Dennis Muilenburg

Boeing CEO Dennis Muilenburg leaves after testifying before a Senate Transportation Committee hearing on 'Aviation Safety and the Future of Boeing's 737 MAX' in Washington on Tuesday. AP Photo/Andrew Harnik

Boeing's top executive says the planemaker is taking steps to make sure employees' safety concerns are no longer ignored — something workers at the company's North Charleston plant have complained about in the wake of two 737 Max crashes in the past year.

CEO Dennis Muilenburg, responding to questions during a Senate hearing Tuesday about the crashes, said the aerospace giant is encouraging employees to speak up.

"We want to make sure they're heard and that we take action," he said.

Sen. Jon Tester, a Democrat from Montana, said there's been a history of Boeing management ignoring or never hearing about complaints, including a 2016 text exchange in which two Boeing pilots describe problems with a flight-control system implicated in the two crashes that killed all 346 people on board.

Muilenburg told senators he hadn't read the text mail exchange until recently, although his legal staff told him about it earlier this year.

"How did you just read this a couple of weeks ago?" Republican Sen. Ted Cruz of Texas asked, calling Muilenburg's apparent lack of concern over the document "truly stunning."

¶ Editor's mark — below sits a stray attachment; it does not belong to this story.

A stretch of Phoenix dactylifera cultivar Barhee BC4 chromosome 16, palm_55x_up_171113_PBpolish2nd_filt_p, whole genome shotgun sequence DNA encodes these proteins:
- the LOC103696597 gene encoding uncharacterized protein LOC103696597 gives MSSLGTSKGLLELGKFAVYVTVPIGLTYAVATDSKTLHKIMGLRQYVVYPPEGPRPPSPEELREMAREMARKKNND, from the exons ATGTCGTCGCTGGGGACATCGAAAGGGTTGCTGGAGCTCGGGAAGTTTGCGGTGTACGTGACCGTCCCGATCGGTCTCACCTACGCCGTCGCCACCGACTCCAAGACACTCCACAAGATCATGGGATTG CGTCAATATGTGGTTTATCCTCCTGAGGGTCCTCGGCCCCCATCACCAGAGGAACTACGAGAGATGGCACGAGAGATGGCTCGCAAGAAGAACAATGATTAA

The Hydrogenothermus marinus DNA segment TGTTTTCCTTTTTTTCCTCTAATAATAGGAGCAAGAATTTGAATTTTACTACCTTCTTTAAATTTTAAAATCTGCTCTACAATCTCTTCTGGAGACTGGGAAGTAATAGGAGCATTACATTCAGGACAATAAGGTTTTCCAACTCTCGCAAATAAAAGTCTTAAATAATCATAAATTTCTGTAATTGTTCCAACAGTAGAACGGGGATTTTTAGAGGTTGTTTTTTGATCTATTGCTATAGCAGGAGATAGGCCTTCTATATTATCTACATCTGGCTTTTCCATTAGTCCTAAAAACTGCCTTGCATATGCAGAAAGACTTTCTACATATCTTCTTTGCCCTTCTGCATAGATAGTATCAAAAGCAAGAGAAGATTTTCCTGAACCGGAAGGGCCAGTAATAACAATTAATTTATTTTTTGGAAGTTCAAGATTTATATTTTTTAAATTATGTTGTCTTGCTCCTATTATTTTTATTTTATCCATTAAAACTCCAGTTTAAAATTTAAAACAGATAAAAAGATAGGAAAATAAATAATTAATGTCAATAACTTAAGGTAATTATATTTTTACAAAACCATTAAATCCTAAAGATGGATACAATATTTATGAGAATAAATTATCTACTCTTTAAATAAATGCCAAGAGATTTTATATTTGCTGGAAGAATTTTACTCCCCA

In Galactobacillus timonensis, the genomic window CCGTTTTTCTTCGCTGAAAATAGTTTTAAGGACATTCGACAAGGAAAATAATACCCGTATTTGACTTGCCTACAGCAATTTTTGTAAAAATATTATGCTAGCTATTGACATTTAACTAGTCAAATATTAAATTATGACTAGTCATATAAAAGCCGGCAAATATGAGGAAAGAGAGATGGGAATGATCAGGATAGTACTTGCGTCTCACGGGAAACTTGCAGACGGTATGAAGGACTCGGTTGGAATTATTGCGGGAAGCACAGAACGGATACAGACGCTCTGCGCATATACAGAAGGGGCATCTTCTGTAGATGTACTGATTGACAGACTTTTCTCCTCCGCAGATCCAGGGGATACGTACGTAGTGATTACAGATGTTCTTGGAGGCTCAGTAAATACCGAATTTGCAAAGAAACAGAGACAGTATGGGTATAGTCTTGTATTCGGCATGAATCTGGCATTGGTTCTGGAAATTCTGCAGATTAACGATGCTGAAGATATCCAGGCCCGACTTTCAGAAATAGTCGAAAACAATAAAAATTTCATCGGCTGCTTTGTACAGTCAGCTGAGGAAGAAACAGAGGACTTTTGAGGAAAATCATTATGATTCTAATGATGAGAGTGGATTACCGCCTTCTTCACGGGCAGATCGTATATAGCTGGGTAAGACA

"What does that say about the culture at Boeing if they (Boeing's lawyers) didn't give it to you and you didn't read it ..." he said.

Another lawmaker — Republican Sen. Marsha Blackburn of Tennessee — called Muilenburg's lack of awareness "unsettling."

The problems extend beyond the 737 Max, Tester said, pointing to falsified certifications on cargo doors for hundreds of 777s and bolts and trash found on KC-46 tankers that Boeing had turned over to the Air Force.

"There was a South Carolina whistleblower that talked about debris being left in the planes," Tester said. "Those technicians were removed."

Tester's comment is an apparent reference to flight-line inspectors at Boeing's North Charleston plant who've complained about shoddy manufacturing at the 787 Dreamliner campus.

The company fired the five flight-line workers for allegedly missing a bird strike on a plane following a test flight. The National Labor Relations Board is reviewing whether the workers were instead fired because of their support for a labor union on the flight line.

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Sen. Maria Cantwell, a Democrat from Washington, said she is concerned about reports of Boeing eliminating hundreds of quality inspectors in North Charleston and the Seattle area, instead relying on mechanics to inspect much of their own work.

"I want to understand that a safety culture is going to exist," she said.

Boeing workers have told The Post and Courier that managers disregarded safety warnings in the past because dealing with them would slow production.

Muilenburg on Tuesday said Boeing wants to be sure concerns "are taken seriously and not brushed aside."

He said the company has restructured its safety review boards, reorganized its engineering department to focus more on safety and created a permanent safety committee on its board of directors. The company also has an anonymous hotline for employees to report safety concerns.

Reach David Wren at 843-937-5550 or on Twitter at @David_Wren_